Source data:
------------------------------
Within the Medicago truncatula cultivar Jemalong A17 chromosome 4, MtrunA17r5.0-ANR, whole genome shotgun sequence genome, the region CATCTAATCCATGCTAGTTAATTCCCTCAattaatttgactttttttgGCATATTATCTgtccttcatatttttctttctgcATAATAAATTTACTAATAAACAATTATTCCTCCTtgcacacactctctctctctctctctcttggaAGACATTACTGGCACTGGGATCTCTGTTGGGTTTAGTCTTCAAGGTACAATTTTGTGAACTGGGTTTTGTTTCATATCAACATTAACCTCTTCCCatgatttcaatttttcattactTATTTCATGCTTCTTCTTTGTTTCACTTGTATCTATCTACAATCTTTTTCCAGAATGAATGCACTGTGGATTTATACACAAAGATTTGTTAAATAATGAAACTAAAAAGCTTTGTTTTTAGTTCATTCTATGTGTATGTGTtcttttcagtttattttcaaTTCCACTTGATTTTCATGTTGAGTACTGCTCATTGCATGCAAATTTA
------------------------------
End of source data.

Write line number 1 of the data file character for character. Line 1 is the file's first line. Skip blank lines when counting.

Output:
Within the Medicago truncatula cultivar Jemalong A17 chromosome 4, MtrunA17r5.0-ANR, whole genome shotgun sequence genome, the region CATCTAATCCATGCTAGTTAATTCCCTCAattaatttgactttttttgGCATATTATCTgtccttcatatttttctttctgcATAATAAATTTACTAATAAACAATTATTCCTCCTtgcacacactctctctctctctctctcttggaAGACATTACTGGCACTGGGATCTCTGTTGGGTTTAGTCTTCAAGGTACAATTTTGTGAACTGGGTTTTGTTTCATATCAACATTAACCTCTTCCCatgatttcaatttttcattactTATTTCATGCTTCTTCTTTGTTTCACTTGTATCTATCTACAATCTTTTTCCAGAATGAATGCACTGTGGATTTATACACAAAGATTTGTTAAATAATGAAACTAAAAAGCTTTGTTTTTAGTTCATTCTATGTGTATGTGTtcttttcagtttattttcaaTTCCACTTGATTTTCATGTTGAGTACTGCTCATTGCATGCAAATTTA